New Administration’s Social Security reform proposals explained

On Day One, the Biden Administration inherited an unenviable to-do list. 

At the top of that list is taking immediate and aggressive action to control Coronavirus and the comprehensive damage it has done to our businesses, households, and national health.  In his first three days, President Biden has signed 30 executive orders.  Of those, 14 were about COVID-19.

Very few people would argue this isn’t the biggest First Days priority.  With phase one vaccine roll outs ongoing, we have the tools to finally get this nightmare under control and focus on helping everyone this virus has hurt, medically, psychologically, and financially.  Nothing is more important than that right now.

But once our plan is solidly in motion and the vaccine is fully and seamlessly accessible (boy, do we hope that’s sometime REALLY soon), we will need to look at the FULL scope of what has to happen to make sure everyone gets back to a place of financial security—and that means seniors, too.

The Biden Administration hasn’t yet made any moves on Social Security, but given the urgency of COVID-19, we don’t expect to hear too much about it in these first weeks.

So while we watch how this new Administration attacks its first major hurdles, we continue to think about the Social Security proposals it made on the campaign trail and how—and when—they might play out over the next four years.

Many sources are confident we could see the first actions on enacting Biden’s Social Security plan this year:

Bearing in mind these are merely proposals that will likely evolve should they make it to Congress, we’ve hunted down some very good, plain language explanations of how these proposals would directly impact retiree benefit amounts and extend solvency.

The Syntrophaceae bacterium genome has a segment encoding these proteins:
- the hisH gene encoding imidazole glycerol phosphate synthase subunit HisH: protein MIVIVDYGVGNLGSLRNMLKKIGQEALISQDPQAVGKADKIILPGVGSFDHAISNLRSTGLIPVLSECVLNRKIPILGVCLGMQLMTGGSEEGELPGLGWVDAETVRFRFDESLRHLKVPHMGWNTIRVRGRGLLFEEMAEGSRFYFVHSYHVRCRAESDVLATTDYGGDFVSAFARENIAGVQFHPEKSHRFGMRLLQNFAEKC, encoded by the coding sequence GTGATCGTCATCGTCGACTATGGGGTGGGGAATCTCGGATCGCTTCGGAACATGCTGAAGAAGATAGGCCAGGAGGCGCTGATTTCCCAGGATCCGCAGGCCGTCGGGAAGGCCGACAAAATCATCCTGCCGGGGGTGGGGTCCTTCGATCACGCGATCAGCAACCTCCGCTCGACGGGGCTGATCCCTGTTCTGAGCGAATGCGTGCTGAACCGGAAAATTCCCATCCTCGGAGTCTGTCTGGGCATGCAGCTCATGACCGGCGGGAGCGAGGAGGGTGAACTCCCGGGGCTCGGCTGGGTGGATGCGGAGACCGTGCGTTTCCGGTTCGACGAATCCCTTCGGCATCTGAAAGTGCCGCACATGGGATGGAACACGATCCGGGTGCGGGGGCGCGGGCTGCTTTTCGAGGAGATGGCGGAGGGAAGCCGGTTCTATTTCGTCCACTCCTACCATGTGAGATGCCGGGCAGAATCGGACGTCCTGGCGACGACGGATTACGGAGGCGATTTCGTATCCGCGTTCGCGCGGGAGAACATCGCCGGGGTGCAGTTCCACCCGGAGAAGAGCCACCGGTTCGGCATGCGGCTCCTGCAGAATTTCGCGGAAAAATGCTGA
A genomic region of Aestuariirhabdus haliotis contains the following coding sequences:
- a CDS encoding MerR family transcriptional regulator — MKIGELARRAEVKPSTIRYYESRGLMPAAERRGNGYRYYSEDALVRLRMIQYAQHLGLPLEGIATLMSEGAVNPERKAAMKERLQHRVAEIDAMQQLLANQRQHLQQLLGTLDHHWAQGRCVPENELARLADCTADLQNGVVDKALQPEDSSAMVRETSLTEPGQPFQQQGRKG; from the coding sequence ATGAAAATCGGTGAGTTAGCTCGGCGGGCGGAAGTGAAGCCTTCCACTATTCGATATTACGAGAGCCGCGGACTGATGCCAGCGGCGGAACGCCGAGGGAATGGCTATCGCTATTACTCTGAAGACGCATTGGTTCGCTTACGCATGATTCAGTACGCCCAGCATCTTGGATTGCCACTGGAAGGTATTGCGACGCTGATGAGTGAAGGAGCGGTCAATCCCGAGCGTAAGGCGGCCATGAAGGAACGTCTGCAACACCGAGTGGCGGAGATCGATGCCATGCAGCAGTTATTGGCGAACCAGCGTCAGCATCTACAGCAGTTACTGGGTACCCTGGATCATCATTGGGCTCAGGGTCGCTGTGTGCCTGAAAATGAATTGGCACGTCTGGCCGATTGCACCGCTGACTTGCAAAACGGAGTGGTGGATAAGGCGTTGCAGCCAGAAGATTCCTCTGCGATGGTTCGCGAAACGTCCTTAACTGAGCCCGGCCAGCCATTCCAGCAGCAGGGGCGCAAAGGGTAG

Working generations have certainly paid dearly because of the pandemic.  Many unexpectedly lost their jobs without much in savings to get by and without immediate prospects for finding another job.  In waiting for unemployment benefits to arrive, there are stories of young people accumulating tens of thousands of dollars in credit card debt.

In the flurry of these stories, we lose those about retirees and pre-retirees.  Pre-retirees were devastated, citing huge losses in their portfolios that threw their near retirement plans straight into the garbage.  And retirees, already suffering financial insecurity in large numbers, got a big dose of susceptibility to the virus, dealing with the inflated costs of…everything, and the likelihood of healthcare costs skyrocketing well into the future.

The reality for seniors is this pandemic ate into their fixed savings and income and threatens to continue driving up their costs long after this thing is over.

The primary solution for what seniors are experiencing is finally addressing Social Security.  This is exactly the kind of situation the program was built to protect retirees from.  Then it was the Great Depression, and today it’s the COVID-19 Pandemic.  The Trust Fund was MADE for this.

A comprehensive post-pandemic restoration plan NECESSARILY involves Congress putting Social Security on the path toward real solvency—a number that should absolutely start at least 75 years—and if possible, considering all the ways we could make benefits and COLAs better while achieving that solvency. 

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